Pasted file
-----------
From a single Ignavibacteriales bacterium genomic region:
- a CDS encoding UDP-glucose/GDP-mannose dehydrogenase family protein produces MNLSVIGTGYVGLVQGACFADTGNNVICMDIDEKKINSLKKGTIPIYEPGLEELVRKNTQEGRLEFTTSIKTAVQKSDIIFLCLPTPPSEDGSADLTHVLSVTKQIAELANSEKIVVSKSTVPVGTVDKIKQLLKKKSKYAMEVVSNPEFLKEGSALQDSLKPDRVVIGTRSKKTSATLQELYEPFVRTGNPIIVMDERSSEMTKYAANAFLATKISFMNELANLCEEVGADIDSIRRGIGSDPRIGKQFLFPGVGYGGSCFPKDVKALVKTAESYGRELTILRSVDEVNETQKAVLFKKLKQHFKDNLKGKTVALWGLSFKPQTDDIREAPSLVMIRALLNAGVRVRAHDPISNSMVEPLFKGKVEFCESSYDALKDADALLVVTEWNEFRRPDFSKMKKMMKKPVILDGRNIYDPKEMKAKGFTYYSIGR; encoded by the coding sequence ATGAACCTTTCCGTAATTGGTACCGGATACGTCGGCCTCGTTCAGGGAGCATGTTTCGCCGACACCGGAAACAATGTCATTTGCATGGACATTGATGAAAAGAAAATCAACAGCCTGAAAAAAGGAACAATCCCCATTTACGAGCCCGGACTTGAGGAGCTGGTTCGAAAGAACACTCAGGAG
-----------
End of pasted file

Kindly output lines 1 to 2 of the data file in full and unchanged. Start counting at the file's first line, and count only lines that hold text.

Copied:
From a single Ignavibacteriales bacterium genomic region:
- a CDS encoding UDP-glucose/GDP-mannose dehydrogenase family protein produces MNLSVIGTGYVGLVQGACFADTGNNVICMDIDEKKINSLKKGTIPIYEPGLEELVRKNTQEGRLEFTTSIKTAVQKSDIIFLCLPTPPSEDGSADLTHVLSVTKQIAELANSEKIVVSKSTVPVGTVDKIKQLLKKKSKYAMEVVSNPEFLKEGSALQDSLKPDRVVIGTRSKKTSATLQELYEPFVRTGNPIIVMDERSSEMTKYAANAFLATKISFMNELANLCEEVGADIDSIRRGIGSDPRIGKQFLFPGVGYGGSCFPKDVKALVKTAESYGRELTILRSVDEVNETQKAVLFKKLKQHFKDNLKGKTVALWGLSFKPQTDDIREAPSLVMIRALLNAGVRVRAHDPISNSMVEPLFKGKVEFCESSYDALKDADALLVVTEWNEFRRPDFSKMKKMMKKPVILDGRNIYDPKEMKAKGFTYYSIGR; encoded by the coding sequence ATGAACCTTTCCGTAATTGGTACCGGATACGTCGGCCTCGTTCAGGGAGCATGTTTCGCCGACACCGGAAACAATGTCATTTGCATGGACATTGATGAAAAGAAAATCAACAGCCTGAAAAAAGGAACAATCCCCATTTACGAGCCCGGACTTGAGGAGCTGGTTCGAAAGAACACTCAGGAG